5 Important Things I Learned During the DPA Manila 2018 Conference

The integration of the Internet into our daily lives has made accessing of data an effortless activity, in turn making our lives undeniably easier. However, sharing our data publicly or privately has its risks and consequences, especially when data is misused. You’ll never really know where your data might end up. This is where data privacy and cybersecurity come in.


With the theme “Supercharge Your Data Privacy and Cyber Security Program”, Data Privacy Asia Manila brought a great lineup of speakers from around the globe. This year’s conference focused on practical advice and implementation guides to help improve data privacy and cybersecurity programs.

5 Important Things I Learned During the DPA Manila 2018 Conference

5. Cybersecurity is important.DPAM 14

Data privacy and cyber-security should always be given great importance. Control over data has now become the next cold war. Pierre Noel, Chief Security and Privacy Officer (CSPO) and former GRAB advisor, states that cyber security is often overlooked by companies because of the cost associated with them, but this should not be the case because the cost of a lack in security could end up being more expensive.


Rebecca Herold of SIMBUS adds that “businesses and organizations that make privacy a goal will build emotional connections to their brand”. Making privacy a priority in businesses can equate to good customer trust. The loss of trust can result to less clients and low profit.

4. Personal data should be kept private.


Herold also discusses that privacy rules often develop when a problem arises with the breach and misuse of personal data. Herold defines personal data as “a partial representation of an actual human being.”

Increasing privacy of personal data literally increases the physical safety of an individual. A situational example of this is the data breach this year in Aultman Hospital in Ohio, USA which could have potentially stopped critical services, especially for patients on life support.

3. There is a difference between consent and notice.


Notice and consent are two entirely different things. Notice is something you give out publicly while consent is given personally. Consent should be asked from the clients if the company were to take data that is outside the scope of the terms and conditions of the contract. Notices are to be given out when there are changes, major or minor, in a contract.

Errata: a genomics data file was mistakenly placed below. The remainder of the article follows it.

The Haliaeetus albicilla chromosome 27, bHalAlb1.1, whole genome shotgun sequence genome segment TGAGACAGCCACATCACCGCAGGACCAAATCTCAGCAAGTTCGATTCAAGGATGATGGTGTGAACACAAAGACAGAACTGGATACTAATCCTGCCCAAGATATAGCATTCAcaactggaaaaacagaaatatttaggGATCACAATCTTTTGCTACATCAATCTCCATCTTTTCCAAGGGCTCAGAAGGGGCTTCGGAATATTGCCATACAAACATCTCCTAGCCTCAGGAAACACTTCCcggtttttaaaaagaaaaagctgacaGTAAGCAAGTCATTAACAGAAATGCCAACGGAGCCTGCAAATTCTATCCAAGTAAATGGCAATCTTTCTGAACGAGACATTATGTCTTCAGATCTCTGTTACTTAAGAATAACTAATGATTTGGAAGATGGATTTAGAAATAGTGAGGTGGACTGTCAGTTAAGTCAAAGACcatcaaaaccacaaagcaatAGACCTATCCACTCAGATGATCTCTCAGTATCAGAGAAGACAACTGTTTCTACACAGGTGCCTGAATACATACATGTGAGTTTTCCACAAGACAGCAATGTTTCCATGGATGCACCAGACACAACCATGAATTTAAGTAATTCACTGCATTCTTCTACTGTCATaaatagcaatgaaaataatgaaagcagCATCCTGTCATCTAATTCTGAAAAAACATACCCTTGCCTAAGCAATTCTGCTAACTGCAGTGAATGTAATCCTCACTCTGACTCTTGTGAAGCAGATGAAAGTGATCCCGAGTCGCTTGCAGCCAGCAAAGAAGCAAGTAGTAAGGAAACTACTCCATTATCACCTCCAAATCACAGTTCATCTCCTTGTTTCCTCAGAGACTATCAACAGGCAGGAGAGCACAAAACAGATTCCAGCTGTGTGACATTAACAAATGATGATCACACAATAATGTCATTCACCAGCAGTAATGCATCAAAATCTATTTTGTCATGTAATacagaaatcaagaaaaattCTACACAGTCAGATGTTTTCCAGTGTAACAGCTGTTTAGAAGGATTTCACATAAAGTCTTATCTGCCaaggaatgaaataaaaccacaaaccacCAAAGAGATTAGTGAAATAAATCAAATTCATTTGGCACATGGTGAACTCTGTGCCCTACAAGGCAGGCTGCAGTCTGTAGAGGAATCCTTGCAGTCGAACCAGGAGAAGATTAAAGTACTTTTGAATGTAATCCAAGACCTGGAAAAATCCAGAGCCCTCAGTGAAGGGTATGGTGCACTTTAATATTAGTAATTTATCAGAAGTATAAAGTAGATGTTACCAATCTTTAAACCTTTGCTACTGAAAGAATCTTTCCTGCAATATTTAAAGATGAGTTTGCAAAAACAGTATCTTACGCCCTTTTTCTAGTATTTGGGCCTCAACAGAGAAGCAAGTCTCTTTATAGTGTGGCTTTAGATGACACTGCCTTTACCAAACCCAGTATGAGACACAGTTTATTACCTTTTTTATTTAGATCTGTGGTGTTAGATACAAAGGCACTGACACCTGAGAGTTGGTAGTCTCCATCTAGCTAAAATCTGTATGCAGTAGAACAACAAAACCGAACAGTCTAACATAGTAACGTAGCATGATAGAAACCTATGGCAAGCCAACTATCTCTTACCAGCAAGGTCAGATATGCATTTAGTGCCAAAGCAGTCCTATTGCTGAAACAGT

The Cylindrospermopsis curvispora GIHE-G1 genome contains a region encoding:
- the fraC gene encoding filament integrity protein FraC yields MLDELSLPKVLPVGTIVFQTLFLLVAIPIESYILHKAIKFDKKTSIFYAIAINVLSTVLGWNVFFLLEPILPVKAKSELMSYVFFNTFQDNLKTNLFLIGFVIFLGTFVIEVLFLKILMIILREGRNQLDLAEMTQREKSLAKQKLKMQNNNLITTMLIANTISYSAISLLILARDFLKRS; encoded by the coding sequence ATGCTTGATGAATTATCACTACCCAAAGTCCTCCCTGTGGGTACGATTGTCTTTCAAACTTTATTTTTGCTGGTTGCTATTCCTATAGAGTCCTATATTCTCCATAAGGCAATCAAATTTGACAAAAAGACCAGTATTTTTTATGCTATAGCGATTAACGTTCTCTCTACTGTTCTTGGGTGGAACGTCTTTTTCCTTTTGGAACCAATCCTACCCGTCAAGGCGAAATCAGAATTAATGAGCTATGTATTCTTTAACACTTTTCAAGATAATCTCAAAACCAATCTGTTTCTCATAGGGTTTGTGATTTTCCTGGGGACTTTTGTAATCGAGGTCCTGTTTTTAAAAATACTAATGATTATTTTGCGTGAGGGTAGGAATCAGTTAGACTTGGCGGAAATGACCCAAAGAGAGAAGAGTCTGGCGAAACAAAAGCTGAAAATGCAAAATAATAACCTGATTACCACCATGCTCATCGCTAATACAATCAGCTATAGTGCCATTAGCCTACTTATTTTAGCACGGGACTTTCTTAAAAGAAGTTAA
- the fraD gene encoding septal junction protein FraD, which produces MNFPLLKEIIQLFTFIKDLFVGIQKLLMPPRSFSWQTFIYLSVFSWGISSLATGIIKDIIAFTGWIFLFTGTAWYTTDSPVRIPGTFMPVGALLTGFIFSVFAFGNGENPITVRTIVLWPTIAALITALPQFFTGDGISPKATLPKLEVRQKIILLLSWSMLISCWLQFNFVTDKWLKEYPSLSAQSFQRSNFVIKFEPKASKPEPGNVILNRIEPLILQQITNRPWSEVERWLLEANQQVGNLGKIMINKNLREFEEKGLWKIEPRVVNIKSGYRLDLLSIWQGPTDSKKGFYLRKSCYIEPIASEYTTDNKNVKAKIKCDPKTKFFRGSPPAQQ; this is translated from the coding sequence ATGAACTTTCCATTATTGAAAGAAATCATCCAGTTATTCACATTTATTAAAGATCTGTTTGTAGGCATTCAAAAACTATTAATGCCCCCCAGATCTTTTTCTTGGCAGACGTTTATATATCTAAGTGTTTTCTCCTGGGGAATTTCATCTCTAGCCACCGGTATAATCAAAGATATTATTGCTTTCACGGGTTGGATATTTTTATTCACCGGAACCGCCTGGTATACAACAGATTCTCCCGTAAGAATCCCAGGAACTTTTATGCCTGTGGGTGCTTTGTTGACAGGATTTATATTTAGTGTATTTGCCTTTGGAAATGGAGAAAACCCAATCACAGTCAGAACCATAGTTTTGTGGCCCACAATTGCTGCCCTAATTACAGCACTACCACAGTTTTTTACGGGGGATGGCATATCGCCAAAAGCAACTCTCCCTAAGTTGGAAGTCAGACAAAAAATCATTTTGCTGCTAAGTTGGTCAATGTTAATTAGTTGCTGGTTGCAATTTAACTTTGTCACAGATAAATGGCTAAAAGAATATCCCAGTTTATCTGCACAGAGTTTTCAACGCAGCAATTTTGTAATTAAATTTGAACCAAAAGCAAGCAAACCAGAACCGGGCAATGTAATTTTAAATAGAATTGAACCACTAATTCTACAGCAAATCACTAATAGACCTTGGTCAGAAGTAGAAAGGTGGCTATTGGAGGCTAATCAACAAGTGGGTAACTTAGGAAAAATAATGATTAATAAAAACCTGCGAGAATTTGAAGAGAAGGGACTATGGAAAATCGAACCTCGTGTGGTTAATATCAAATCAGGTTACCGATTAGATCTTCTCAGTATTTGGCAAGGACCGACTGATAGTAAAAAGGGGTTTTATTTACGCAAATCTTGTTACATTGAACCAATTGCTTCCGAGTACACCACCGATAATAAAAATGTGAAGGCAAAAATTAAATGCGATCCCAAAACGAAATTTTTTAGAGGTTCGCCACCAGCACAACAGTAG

2. Two-Factor Authentication should be implemented.


TFA is an extra layer of security that not only requires a username or password, but also a confirmation of information unique to a user. An example of TFA is receiving confirmation through email, receiving a token pass sent to your mobile number, or inputting information that only you would now.


A live poll was created through the conference’s mobile app to survey the percentage of companies who use TFA in their systems. It turned out that only a few local companies were using TFA. This all the more proves the current situation of the country’s cybersecurity and data privacy state.

1. Look into incident response techniques.

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Paul Jackson, Managing Director and Asia-Pacific Leader for Kroll’s Cyber Risk Practice, talks about how Incident Response (IR) is all about learning lessons. Preserving as much evidence as you can after a cyber attack is crucial. “Criminals are smart,” says Jackson as they will take all of the opportunities they can get to erase their tracks.

Jackson also discusses the importance of conducting tabletop exercises within the company, how it is better to make mistakes during exercises than in real life. A tabletop exercise is a meeting to discuss a simulated emergency situation like a cyber attack on the company’s system.

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Roeland van Zeijst, a Global Cyber Security Strategist shares 5 strategies for data breach preparedness that companies can use:

  1. Be prepared – preparing a response during an attack is important to mitigate the impact of the cyber attack to the company.
  2. Check your defenses – running continuous tests on security helps in narrowing down the possible attacks the company might suffer.
  3. Let the white hats play (just a little bit) – white hats are the “good” hackers who find gaps in your system and informs the company about it. Though they do have good intentions, it’s best not to rely on them too much in finding faults in your system.
  4. Band together – good coordination within the teams in an organization is vital if cyber attacks should happen
  5. Customize – customize your plan to the company’s needs.

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Even though the conference was geared towards the professional industry, I consider it a great privilege to have been able to attend and participate in this year’s Data Privacy Asia Manila conference. The valuable knowledge and techniques that I learned during the conference will not be put to waste for when I join the professional industry.

To learn more about the summit, visit www.ccap.ph and www.dataprivacyasia.com